Kimball and Trade Tokens

3 trade tokens

Kimball, located in the former Moore Township at the intersection of County Road 80 (Courtright Line) and Kimball Road, developed due to the construction of the Canada Southern Railroad through the area.  It was named for James Kimball, the first postmaster and owner of a general store when the railroad came to the area.

Throughout its history, the general stores were central to Kimball.  In addition to Kimball's store, William T. Ruddick built a store across the road (southwest corner) in 1904. This was sold to Mr. J. A. Staples in 1913 and to Ed Arnold in 1919.  Morris Wagg and then Milton & Ilene MacKinlay were subsequent owners.  In 1979, the MacKinlays sold the store to the Ministry of Transportation and it was torn down due to its proximity to the road.

The accompanying photograph shows a souvenir dish showing the Wm. T. Ruddick store at Kimball.  Also shown are trade tokens from the various owners of the store – Ruddick, Staples, and Arnold.

souvenir dish illustrating a pioneer store

Beginning in 1880, trade tokens were popular in general stores as a form of currency.  Tokens would be given as part of a shopper's change.  As well, customers selling produce from the farm, such as eggs or butter, to the store would receive their payment in trade tokens.  This ensured that the customer would return to use his or her money at the same store as each had its own tokens.  Tokens for more specialized use were also produced, such as barbershop tokens, bread tokens, dairy tokens and cordwood tokens.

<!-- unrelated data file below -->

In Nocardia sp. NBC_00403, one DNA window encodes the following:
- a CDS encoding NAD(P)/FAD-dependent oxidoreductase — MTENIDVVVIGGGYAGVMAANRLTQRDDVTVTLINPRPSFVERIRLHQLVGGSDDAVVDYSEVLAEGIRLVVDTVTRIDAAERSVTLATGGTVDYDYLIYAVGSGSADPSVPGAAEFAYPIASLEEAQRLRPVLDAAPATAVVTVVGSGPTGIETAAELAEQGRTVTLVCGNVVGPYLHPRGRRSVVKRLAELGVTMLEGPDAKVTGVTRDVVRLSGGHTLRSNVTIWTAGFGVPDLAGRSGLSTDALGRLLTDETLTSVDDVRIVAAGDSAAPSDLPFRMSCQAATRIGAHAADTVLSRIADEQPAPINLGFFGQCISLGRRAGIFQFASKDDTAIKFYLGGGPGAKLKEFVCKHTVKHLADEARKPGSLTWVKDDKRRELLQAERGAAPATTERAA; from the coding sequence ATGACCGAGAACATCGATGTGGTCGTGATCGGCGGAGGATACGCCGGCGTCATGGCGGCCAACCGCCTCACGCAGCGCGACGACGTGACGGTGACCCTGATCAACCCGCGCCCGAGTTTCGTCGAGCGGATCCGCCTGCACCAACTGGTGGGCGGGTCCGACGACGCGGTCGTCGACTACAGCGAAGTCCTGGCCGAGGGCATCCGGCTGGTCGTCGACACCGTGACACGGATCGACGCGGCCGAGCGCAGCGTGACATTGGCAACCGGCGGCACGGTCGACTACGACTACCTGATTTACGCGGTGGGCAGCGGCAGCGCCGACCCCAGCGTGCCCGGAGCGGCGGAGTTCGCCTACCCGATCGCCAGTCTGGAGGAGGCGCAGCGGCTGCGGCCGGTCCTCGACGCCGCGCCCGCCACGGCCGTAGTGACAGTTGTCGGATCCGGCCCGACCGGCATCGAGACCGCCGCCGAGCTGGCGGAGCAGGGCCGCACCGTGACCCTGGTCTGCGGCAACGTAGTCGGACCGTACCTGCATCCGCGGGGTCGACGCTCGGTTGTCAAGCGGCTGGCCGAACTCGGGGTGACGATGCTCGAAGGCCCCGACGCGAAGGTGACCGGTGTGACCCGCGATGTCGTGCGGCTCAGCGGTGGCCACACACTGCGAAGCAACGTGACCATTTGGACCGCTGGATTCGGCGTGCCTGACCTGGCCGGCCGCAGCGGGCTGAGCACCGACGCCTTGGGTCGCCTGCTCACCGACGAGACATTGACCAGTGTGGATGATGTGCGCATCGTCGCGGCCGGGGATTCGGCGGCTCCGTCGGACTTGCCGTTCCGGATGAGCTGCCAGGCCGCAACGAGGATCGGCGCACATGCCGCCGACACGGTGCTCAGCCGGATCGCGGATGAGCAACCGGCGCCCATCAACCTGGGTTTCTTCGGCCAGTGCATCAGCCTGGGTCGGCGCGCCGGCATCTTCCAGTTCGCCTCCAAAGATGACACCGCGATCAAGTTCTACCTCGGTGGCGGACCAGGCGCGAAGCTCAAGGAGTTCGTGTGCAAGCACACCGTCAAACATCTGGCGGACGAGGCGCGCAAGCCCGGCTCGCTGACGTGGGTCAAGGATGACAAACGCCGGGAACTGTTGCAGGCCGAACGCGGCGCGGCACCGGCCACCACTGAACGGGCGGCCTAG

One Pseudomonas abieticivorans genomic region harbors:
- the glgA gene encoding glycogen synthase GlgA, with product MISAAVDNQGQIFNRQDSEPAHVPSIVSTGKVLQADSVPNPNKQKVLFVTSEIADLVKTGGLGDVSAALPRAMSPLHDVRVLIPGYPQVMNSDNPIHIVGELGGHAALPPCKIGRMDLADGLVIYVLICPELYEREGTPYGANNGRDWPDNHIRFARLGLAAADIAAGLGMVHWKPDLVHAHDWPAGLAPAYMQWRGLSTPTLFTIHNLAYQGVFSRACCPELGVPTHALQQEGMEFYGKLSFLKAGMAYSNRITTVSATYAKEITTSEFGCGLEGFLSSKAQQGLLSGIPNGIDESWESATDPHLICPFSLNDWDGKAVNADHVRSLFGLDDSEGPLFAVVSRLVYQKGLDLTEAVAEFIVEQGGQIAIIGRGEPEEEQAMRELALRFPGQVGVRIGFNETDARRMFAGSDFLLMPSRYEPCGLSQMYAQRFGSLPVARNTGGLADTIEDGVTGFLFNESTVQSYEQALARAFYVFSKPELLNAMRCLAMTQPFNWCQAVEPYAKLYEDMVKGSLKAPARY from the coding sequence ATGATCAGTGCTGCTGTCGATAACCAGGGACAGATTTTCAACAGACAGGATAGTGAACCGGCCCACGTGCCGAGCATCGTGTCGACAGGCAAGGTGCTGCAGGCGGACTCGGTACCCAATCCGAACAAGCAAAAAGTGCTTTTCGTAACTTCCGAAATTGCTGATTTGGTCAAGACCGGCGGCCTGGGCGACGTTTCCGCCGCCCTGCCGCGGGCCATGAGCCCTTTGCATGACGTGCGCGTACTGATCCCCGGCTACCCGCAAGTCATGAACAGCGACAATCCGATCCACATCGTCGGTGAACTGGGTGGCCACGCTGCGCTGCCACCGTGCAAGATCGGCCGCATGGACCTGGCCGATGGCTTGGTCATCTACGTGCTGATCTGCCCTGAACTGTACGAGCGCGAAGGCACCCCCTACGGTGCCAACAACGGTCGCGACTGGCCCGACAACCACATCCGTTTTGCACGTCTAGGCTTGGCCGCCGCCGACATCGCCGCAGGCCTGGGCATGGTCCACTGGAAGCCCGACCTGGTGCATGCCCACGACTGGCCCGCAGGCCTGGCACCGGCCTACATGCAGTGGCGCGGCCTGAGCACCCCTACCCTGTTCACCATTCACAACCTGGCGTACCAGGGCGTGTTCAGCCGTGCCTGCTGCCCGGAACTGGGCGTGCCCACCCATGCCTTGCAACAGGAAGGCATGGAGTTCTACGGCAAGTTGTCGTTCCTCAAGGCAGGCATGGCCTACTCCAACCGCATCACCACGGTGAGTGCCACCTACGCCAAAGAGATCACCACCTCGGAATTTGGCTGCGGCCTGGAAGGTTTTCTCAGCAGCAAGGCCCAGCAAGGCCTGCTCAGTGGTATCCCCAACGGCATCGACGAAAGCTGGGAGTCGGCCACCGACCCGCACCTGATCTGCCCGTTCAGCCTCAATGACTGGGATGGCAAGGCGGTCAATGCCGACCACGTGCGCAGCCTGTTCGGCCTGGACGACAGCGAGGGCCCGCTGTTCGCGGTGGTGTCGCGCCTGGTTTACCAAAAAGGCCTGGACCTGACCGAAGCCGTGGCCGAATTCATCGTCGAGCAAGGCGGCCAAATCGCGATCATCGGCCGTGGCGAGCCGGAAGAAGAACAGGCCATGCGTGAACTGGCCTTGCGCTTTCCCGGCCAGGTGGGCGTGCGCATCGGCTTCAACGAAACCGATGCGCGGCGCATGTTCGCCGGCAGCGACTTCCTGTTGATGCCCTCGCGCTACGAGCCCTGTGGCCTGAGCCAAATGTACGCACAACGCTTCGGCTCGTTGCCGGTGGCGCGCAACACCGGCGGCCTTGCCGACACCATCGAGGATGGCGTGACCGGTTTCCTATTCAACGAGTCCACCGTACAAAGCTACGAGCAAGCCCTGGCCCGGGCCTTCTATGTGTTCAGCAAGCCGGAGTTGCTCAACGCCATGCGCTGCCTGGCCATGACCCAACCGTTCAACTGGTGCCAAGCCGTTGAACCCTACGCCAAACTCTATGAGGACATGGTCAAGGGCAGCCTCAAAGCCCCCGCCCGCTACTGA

Besides the scalloped shape shown here, tokens are found in a variety of shapes including round, square, triangular and hexagonal.  While production of trade tokens officially ended in 1925, rural areas sometimes continued to use them through the Depression.


Canada West's Last Frontier, Jean Turnbull Elford, 1982

Coins of Canada 2002, J. A. Haxby & R. C. Willey, Toronto:  Unitrade Press, 2001

Lambton County Names and Places, A. J. Johnston, 1925

Sarnia Observer, "Token collector hooked on history", Terry Easterby, Oct. 17, 1998 and "Story of an old store", Jan. 18, 1997